What is Strategic Brand Management

Strategic Brand Management –  Meaning and Its Importance

You can hear a lot of stuff around the office. Although watercooler talk isn’t what it used to be, chatter around the office can always prove insightful. Remember, it isn’t eavesdropping if you can apply it in business.

So the other day, two gents from the office were talking by the imaginary watercooler. It was lunchtime, and Matthew and Alec were discussing their options. Matthew was hungry but didn’t really have the time for a full meal, since he was waiting for a conference call. So they opted for a quick lunch — burgers and chips. Alec suggested burgers and Matthew immediately said: “Yeah, let’s do McDonald’s”.


Sounds Familiar?

While Matthew and Alec’s conversation might seem uninteresting to most, marketers recognise insightful information. Let’s get into it a bit deeper. In the conversation, you can identify the need for a “quick meal”, the solution, or the generic product “burger” and an instant brand choice — “McDonald’s”. But what makes that brand the ideal, or at least the first choice? Why is that the first name that pops up in Matthew’s head?

The answer lies in the depths of strategic brand management. To understand Matthew’s response, we first have to look at these words carefully — strategic brand management.


How We Define a Brand

The term “brand” has a relative definition. When you ask someone to define a “brand”, some people go straight to describing the characteristics of products and services. In other words, they would list what makes that brand special and different from others. Meanwhile, others choose to define a “brand” in regards to its place in the market. In both cases, the crucial information is the value of a product or a service, because the value is what makes a brand identifiable.

Branding is equally vital for consumers as it is for companies. There are various reasons for that. For the average customer, brand means commitment and convenience. When they know that a particular brand offers a specific level of quality, that shortens their decision-making time.

From the company’s point of view, branding is not only a quality criterion but also a specific level of expectations that the customer has, and the company has to deliver. It is also the identifier that differentiates one company from the rest of its competitors.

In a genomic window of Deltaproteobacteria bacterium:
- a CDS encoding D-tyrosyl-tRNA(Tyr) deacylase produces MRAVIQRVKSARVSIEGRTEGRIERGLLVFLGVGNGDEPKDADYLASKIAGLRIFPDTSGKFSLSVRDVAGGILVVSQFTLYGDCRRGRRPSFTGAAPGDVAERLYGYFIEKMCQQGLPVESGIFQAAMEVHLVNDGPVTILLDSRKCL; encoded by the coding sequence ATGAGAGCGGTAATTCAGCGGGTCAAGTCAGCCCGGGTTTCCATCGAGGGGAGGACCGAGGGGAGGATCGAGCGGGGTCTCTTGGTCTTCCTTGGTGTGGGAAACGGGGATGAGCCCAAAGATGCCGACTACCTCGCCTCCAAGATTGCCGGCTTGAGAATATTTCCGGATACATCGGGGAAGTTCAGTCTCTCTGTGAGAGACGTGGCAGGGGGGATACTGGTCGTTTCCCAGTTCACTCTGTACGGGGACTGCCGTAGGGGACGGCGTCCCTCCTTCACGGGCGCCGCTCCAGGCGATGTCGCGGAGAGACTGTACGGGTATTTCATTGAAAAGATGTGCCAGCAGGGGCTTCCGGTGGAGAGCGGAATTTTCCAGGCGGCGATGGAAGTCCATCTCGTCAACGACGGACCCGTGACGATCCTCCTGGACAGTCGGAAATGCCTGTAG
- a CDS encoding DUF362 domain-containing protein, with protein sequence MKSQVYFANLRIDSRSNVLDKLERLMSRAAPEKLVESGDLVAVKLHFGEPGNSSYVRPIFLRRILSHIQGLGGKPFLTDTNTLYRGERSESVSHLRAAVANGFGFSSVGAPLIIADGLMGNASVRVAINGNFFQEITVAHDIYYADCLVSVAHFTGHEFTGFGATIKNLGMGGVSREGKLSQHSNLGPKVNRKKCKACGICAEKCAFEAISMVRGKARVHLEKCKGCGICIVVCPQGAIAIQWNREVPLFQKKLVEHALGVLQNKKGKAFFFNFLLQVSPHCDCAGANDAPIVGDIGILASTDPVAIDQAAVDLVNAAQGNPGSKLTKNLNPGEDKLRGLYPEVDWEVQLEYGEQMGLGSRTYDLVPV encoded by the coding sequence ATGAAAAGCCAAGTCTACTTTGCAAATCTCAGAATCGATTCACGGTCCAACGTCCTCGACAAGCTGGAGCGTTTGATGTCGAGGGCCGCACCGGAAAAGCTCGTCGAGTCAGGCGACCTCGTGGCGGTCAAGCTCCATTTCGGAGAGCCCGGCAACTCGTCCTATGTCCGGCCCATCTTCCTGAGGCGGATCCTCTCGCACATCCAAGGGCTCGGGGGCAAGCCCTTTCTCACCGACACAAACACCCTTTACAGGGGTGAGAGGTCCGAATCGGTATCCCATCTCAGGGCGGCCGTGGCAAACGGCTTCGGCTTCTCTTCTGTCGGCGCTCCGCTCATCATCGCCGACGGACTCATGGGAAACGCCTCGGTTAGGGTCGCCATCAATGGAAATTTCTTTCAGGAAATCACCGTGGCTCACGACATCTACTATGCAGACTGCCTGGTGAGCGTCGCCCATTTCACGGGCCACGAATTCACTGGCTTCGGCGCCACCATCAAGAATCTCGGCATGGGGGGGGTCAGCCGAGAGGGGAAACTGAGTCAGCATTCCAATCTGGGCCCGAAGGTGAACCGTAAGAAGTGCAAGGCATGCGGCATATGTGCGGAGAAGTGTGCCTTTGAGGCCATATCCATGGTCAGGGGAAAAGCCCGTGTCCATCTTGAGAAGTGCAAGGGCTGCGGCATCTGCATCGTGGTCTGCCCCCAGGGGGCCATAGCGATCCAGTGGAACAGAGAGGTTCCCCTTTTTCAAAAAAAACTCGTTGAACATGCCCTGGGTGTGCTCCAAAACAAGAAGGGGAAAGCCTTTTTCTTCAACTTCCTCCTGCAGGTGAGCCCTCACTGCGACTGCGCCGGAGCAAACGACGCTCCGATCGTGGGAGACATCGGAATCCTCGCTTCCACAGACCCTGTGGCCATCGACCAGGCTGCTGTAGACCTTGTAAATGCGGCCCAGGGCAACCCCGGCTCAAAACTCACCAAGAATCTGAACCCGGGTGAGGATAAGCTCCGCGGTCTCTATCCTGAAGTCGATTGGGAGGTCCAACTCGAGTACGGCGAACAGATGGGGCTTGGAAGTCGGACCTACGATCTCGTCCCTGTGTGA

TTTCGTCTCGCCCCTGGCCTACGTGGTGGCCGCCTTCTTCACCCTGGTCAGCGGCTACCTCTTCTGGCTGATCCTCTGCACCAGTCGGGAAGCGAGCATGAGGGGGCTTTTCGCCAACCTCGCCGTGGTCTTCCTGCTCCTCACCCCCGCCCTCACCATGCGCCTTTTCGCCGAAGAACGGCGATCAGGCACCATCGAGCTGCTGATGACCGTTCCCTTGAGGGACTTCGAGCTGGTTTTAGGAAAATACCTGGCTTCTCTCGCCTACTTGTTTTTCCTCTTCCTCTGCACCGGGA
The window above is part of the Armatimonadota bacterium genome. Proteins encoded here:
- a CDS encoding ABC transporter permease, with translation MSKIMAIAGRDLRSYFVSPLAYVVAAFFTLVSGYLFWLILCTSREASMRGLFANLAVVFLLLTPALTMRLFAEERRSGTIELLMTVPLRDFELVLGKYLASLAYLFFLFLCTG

Branding in the B2B Market

Typically, we associate a brand with labels on products in supermarkets and malls. Branding isn’t crucial in your life — you’re loyal customers, but that’s as far as branding matters to you. However, in the B2B market, branding is essential.

Corpora branding entails raising brand awareness and brand image and marketing your product to other companies instead of individuals. Developing a branding strategy for corporate branding isn’t the same as developing one for individual consumers.

Branding has never been a piece of cake. However, with modern technologies revolutionising the market, it’s become harder than ever. With more access to information, customers can make educated decisions and loyalty is no longer what it used to be. Nowadays, consumers have specific expectations, and if a brand doesn’t meet them — they will perish. The bar has risen, and companies respond to this challenge in different ways. Innovative marketing campaigns and chances to showcase the product are one of the ways to keep a firm hold on the market. Sponsorships and social cause marketing were once scarce, but now you can see every significant brand implementing them in their marketing strategies.

Consumers have endless options of brands and products to choose from. A brand is the image, the impression, and the identity of a company that is built with combined efforts of brand marketing and quality performance. The highest peak any brand can achieve is to become synonymous with the product. Let’s get Starbucks means: “Let’s get coffee”; but no one says coffee anymore, do they? Strategic brand management is how you get a brand from zero to Starbucks.